But Gervin convinced with perfected movements, clever throwing selection and pure efficiency, as his career field throwing rate of 50.4 percent shows. The iceman is known as an expert in finger roll and for hitting it from the free-throw line or from behind the board.

However, his nickname caused confusion even then. Gervin got the name "The Iceman" from his then teammates Julius Erving and Fatty Taylor, "Because I never sweated," Erving later revealed. "I weighed 150 pounds with no water in me. People thought I was 'Ice' because I was cool. Nope. It was because I was thin."

Gervin was so feared as the dominant scorer that the Indiana Pacers once promised free chicken for all fans if the team could keep Gervin below 30 points. For this they had specially appointed Dudley Bradley, the "Secretary of Defense", but Gervin scored 55 points and the fans were left empty-handed.

"You can't defend him. You can just hope that his arm will slowly go limp after 40 throws," complained long-time NBA coach Dick Motta at the time. "I think the guy can always score when he feels like it. You wonder if he's not getting bored."

David Thompson and George Gervin in comparison

GamesFG%FT%ReboundsAssistsBlocksStealsPoints
David Thompson50950,4 %77,9 %4,33,40,91,124,1
George Gervin79151,1 %84,4 %4,62,80,81,226,2

"Like Superman on Steroids"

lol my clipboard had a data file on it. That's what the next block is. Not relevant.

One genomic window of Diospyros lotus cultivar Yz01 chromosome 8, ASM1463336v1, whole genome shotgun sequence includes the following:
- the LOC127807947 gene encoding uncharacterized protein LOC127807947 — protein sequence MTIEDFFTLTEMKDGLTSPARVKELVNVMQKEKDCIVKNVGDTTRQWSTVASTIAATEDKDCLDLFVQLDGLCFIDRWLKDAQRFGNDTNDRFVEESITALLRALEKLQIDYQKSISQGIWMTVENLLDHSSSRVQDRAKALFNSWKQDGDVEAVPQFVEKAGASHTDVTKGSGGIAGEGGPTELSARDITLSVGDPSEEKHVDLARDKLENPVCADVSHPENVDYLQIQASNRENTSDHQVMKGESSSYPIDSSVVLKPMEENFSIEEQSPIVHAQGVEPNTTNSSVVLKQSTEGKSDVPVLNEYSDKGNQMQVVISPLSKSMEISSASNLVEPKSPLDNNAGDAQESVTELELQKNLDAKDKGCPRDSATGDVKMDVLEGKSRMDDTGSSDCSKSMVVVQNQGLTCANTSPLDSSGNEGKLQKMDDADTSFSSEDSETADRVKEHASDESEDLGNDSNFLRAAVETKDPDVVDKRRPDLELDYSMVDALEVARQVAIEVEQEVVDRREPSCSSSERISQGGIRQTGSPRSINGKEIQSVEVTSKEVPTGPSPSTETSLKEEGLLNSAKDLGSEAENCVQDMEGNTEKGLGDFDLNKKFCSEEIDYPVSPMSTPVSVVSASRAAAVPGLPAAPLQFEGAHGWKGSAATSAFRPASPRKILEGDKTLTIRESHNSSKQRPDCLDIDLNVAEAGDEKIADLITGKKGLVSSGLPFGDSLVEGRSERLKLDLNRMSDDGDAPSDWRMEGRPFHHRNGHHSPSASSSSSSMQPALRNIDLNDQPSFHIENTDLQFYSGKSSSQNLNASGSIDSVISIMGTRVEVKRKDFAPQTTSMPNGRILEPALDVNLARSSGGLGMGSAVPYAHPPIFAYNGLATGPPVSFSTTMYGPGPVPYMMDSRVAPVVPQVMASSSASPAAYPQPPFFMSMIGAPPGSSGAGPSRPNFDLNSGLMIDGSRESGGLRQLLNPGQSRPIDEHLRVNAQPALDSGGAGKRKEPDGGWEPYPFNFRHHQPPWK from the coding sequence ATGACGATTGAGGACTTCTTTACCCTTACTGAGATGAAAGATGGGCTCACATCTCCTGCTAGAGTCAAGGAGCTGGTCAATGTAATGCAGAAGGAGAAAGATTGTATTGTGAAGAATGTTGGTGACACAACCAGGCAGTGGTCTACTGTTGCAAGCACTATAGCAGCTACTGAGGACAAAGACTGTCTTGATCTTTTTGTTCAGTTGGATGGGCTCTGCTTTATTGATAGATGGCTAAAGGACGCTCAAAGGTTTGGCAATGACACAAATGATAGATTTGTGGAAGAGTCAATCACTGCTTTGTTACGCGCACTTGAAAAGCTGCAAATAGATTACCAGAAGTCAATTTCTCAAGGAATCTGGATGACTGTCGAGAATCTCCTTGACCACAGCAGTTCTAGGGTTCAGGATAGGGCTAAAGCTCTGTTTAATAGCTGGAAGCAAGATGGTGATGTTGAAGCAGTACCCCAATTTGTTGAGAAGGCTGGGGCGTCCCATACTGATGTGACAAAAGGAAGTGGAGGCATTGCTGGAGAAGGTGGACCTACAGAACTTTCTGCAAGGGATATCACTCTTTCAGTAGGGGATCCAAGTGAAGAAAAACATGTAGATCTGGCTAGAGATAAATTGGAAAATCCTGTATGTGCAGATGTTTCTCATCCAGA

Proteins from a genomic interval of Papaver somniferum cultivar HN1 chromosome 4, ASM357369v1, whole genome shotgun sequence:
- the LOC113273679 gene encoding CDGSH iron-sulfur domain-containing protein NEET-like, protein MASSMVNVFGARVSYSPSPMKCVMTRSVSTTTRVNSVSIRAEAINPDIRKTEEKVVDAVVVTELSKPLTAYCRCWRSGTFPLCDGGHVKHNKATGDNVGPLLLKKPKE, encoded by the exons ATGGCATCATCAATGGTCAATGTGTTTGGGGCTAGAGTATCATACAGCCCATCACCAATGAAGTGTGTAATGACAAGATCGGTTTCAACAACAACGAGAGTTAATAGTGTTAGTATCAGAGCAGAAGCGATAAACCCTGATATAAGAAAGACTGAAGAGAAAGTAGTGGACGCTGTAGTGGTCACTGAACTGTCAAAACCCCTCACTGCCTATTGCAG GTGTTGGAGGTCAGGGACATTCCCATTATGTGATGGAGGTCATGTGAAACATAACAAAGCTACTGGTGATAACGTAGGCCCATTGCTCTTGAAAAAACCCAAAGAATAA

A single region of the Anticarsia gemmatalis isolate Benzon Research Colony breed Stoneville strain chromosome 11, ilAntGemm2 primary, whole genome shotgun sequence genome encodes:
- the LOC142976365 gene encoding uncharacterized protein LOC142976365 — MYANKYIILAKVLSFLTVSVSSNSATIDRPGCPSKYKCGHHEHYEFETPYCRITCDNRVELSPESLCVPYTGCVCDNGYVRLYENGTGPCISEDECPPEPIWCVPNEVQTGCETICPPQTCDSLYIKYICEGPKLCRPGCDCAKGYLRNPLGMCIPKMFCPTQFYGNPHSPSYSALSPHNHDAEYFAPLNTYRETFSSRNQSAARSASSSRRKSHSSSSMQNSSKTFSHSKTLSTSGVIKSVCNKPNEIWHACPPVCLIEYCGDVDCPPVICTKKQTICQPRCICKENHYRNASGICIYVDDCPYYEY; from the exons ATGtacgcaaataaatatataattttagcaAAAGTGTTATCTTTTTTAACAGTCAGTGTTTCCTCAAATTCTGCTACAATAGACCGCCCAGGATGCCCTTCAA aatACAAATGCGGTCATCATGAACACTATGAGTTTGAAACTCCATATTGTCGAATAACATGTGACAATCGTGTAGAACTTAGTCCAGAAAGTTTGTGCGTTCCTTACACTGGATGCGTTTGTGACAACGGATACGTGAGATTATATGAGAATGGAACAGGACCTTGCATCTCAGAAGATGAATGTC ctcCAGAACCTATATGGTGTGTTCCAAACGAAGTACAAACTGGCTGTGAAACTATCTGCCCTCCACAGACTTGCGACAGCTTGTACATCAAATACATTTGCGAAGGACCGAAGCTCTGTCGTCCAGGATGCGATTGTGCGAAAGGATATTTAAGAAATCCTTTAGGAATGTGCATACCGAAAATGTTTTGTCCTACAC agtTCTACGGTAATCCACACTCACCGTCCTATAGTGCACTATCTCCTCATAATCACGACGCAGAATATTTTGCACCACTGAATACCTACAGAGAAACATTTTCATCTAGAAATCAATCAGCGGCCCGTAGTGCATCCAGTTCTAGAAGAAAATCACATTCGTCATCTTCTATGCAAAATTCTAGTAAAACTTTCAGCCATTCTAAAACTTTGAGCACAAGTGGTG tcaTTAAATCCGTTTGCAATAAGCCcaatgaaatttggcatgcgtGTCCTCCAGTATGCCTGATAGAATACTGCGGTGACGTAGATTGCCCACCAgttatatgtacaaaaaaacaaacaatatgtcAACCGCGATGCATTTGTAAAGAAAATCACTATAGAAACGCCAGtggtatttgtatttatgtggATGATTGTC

Certainly none of the just 3,482 fans in the Cobo Arena felt bored on said April day when the Detroit Pistons received the Denver Nuggets. Both teams had already reached the playoffs, and probably nobody expected a big spectacle. But exactly this spectacle was not long in coming.

Because Thompson, who had one of the best seasons of his career and was elected to the All-NBA First Team, had scored only 14 points less in the 81 games played than Gervin, also a member of the All-NBA First Team. And his start in the last game of the season in no way said that the title of best scorer was unimportant to him.

Thompson scored 32 points in the first quarter, breaking Wilt Chamberlain's record of 31 points in one period. 20 of his first 21 throws found the target, at halftime the Skywalker had 53 points. "I felt like Superman on steroids," the Skywalker later recalled in his book of the same name, but the feeling should change in the second half.

Even before the break, Thompson had seen the increasing fear of the opponents, the expressions on their faces telling him, "We can't let this guy get 100 points." The Pistons were determined to stop Thompson in the second half, with two, three or even four defenders. "I felt like a rat in a cage," he later described the situation.

The team from Motor City was able to keep Thompson away from the 100-point mark and even win the game with 139: 137, but the star of the Nuggets had collected a total of 73 points by the end of the game. He welded 32 of his 38 throws from the field through the trap, and sank 17 of 20 free throws.

After Thompson's explosion of points, Gervin needed 59 points to return to the top of the scorer list.